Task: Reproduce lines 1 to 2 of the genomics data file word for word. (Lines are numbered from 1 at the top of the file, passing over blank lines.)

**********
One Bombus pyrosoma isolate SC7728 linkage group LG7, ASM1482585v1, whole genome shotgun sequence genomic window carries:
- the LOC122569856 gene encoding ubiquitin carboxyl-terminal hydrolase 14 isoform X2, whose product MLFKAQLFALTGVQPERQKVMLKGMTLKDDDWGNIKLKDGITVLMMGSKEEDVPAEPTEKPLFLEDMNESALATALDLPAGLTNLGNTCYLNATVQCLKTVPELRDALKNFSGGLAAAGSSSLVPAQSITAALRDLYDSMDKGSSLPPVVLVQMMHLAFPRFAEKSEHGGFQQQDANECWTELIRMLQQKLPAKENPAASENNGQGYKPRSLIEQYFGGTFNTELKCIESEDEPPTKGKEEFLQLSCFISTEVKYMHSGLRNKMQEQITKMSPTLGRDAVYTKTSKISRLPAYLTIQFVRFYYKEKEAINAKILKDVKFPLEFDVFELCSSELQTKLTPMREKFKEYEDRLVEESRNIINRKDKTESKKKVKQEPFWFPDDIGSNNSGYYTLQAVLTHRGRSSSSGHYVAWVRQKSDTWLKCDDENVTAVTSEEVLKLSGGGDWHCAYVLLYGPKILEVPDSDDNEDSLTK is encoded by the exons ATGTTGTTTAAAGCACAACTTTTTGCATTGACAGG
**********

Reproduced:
One Bombus pyrosoma isolate SC7728 linkage group LG7, ASM1482585v1, whole genome shotgun sequence genomic window carries:
- the LOC122569856 gene encoding ubiquitin carboxyl-terminal hydrolase 14 isoform X2, whose product MLFKAQLFALTGVQPERQKVMLKGMTLKDDDWGNIKLKDGITVLMMGSKEEDVPAEPTEKPLFLEDMNESALATALDLPAGLTNLGNTCYLNATVQCLKTVPELRDALKNFSGGLAAAGSSSLVPAQSITAALRDLYDSMDKGSSLPPVVLVQMMHLAFPRFAEKSEHGGFQQQDANECWTELIRMLQQKLPAKENPAASENNGQGYKPRSLIEQYFGGTFNTELKCIESEDEPPTKGKEEFLQLSCFISTEVKYMHSGLRNKMQEQITKMSPTLGRDAVYTKTSKISRLPAYLTIQFVRFYYKEKEAINAKILKDVKFPLEFDVFELCSSELQTKLTPMREKFKEYEDRLVEESRNIINRKDKTESKKKVKQEPFWFPDDIGSNNSGYYTLQAVLTHRGRSSSSGHYVAWVRQKSDTWLKCDDENVTAVTSEEVLKLSGGGDWHCAYVLLYGPKILEVPDSDDNEDSLTK is encoded by the exons ATGTTGTTTAAAGCACAACTTTTTGCATTGACAGG